At the weekend Subcity Update brought you the report that the National Union of Students President: Aaron Porter had been “kettled” by students allegedly affiliated to the Glasgow Anti-cuts Network and the Free Hetherington. Porter had been attending the Young Labour conference in an unofficial capacity when a group of protesters- one wearing a riot helmet – surrounded him and according to reports shouted abuse at him.
University of Glasgow security teams came to assist Porter who was seen to be “visibly distressed” before he broke free and ran away from both security and the protesters. It was two hours later when Porter finally made his return to the conference where delegates saw him “holding his head in his hands,” and “upset”.
Porter has become a “hate figure” during his tenure as NUS president for his perceived inaction over student fees and unwillingness to support students during direct action protests.
The now infamous “kettling” episode had drawn speculation that it would provoke the University into removing the Free Hetherington occupiers. However a University spokesman stated that as there had been no complaint made by Aaron Porter over the incident, no action would be taken against students involved. Strathclyde Police also confirmed that they were aware of the incident but until Aaron Porter himself made a complaint no charges or further action would be brought.
This comes despite many concerned students beginning letter and email campaigns to try and spur the University into action. Due to the controversy both Student Unions: the QMU and GUU put out a joint statement distancing themselves from the Free Hetherington and ACAN.
Iain Smith QMU president gave this statement to Subcity Update earlier in the week. “The Unions chose to release the statement as we felt there was no other choice but to distance ourselves from the kind of action deemed appropriate by members of the Hetherington movement.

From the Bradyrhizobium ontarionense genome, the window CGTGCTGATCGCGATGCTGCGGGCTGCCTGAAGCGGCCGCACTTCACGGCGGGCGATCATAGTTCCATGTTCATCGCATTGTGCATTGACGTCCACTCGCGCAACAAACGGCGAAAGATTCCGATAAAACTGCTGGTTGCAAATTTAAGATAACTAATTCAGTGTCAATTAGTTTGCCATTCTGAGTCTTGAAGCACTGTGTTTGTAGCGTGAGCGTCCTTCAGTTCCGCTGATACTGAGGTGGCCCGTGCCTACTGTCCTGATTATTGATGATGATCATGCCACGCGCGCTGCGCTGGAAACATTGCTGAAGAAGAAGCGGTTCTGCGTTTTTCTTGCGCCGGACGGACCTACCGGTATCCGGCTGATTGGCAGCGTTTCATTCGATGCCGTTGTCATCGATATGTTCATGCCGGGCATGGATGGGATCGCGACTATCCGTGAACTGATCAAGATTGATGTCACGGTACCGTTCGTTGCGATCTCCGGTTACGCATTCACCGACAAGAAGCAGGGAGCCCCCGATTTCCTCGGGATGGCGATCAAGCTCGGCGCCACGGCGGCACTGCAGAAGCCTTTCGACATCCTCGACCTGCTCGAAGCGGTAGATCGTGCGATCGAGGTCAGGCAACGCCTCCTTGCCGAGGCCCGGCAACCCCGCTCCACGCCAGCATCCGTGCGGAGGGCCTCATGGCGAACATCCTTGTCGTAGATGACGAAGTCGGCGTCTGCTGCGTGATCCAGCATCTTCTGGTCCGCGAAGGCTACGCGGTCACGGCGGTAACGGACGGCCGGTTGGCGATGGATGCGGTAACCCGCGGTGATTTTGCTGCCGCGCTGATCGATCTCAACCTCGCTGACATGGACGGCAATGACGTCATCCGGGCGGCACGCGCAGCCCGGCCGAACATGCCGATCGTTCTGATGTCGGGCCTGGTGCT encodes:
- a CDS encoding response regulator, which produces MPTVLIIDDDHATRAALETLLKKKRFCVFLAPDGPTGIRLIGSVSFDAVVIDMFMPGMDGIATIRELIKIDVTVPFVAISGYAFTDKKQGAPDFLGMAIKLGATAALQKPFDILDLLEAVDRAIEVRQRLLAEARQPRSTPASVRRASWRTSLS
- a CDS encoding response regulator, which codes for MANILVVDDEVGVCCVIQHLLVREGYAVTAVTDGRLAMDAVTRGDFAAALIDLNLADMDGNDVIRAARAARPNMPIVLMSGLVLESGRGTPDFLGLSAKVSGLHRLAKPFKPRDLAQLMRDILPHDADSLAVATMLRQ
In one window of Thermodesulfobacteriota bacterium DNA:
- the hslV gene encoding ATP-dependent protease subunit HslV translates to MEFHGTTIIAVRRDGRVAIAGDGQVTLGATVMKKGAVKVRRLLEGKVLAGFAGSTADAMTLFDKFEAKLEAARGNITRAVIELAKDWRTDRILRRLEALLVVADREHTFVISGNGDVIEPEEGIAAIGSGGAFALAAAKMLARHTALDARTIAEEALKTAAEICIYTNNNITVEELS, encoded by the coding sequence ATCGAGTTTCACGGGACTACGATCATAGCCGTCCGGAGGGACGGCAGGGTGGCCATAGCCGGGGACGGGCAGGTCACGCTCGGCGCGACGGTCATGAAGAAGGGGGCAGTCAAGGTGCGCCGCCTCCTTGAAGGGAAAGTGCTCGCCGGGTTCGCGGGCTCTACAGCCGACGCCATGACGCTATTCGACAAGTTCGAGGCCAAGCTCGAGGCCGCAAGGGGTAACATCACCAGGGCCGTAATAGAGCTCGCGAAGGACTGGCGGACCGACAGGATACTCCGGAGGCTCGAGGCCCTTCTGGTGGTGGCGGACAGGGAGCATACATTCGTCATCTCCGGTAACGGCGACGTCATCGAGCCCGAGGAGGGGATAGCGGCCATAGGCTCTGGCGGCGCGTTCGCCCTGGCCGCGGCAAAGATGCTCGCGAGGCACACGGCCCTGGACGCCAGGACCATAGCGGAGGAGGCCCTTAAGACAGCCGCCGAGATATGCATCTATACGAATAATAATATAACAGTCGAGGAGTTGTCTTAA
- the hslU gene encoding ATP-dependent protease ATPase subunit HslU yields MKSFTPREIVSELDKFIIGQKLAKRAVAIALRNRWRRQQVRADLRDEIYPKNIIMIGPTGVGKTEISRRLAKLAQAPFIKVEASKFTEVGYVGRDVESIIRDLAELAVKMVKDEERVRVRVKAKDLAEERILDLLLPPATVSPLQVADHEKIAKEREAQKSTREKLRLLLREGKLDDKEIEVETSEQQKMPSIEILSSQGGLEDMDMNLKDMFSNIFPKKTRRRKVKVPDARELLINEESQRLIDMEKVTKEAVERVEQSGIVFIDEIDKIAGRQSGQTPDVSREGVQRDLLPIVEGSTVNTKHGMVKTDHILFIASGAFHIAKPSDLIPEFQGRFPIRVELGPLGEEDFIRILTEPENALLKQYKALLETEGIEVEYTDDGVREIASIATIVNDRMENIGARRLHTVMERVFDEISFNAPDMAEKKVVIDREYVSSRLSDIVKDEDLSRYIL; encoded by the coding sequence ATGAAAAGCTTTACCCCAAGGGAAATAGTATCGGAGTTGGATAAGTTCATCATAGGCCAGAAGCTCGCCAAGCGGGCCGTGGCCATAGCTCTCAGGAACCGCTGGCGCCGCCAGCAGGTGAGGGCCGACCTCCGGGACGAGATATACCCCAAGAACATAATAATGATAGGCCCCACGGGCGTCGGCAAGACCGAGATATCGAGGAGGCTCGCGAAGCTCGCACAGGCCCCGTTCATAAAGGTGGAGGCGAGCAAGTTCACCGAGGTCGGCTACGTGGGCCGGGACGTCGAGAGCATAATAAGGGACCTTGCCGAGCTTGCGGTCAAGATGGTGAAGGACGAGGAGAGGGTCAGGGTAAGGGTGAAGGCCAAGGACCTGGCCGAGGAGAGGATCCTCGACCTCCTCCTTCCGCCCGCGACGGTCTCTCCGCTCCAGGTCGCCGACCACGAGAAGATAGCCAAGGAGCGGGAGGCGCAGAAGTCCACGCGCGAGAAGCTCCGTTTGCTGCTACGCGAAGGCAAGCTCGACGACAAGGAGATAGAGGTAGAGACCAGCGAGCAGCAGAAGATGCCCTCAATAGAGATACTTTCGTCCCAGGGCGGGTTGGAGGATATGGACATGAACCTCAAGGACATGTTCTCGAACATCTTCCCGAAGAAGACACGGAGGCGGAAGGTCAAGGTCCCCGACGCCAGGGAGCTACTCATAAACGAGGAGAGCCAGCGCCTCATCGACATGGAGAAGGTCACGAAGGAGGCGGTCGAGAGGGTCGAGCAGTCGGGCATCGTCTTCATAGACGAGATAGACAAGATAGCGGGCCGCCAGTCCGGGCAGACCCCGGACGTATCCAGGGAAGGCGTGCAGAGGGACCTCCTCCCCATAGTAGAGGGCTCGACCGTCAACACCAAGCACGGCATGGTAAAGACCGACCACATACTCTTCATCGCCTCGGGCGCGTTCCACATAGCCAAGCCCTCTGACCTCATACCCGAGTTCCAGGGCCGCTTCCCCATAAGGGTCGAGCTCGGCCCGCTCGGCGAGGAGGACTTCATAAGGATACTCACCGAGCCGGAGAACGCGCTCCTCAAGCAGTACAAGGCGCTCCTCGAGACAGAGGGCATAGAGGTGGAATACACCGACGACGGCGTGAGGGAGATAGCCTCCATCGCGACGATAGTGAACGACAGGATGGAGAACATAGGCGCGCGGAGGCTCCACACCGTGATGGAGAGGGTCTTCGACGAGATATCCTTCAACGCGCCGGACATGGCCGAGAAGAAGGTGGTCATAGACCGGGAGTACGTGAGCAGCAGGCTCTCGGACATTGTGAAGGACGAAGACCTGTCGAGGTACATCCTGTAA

As the statement says, the Board of Management of both Unions were elected to serve the interest of the members of the unions first and foremost, and being associated to action such as that which occurred on February 12th could prove detrimental to the ongoing consultation process regarding the cuts which myself and Colin Woods intend to be as much a part of as possible.
It was felt by the QM Board of Management specifically, that without any kind of hierarchical structure in place and no accountability for any of the actions of those involved with the Hetherington movement, that any working relationship with them at this time was not possible.”
GUU President Colin Woods also echoed the feelings of his QMU counterpart speaking to Subcity Update yesterday. “I think that the actions of those involved have dealt the anti-cuts movement as well as the Hetherington Occupation a major blow, and have alienated a large proportion of students on campus.
I completely support both movements in principle, but I would not condone the intimidatory and militant action of a minority of those involved; and I can only hope that that minority does not undermine the hard work put in by the organisers of today’s march.”
The SRC also distanced itself with President Tommy Gore expressing sadness at the anti-cuts movement at Glasgow University being tarred by the actions of a small minority.
The Free Hetherington later issued a statement in response to this article: “As has been made clear already, the action on Saturday February 12th was undertaken by a group of autonomous activists, not the Free Hetherington, nor ACAN; and as far as we are concerned the matter is closed…These concerns aside, it is always best to finish on a high note. As such we would like to extend our gratitude to all staff and students who turned out to make Wednesday’s protest such a success.”
Aaron Porter and the NUS have so far refused to comment.
Report by Kirsteen Fraser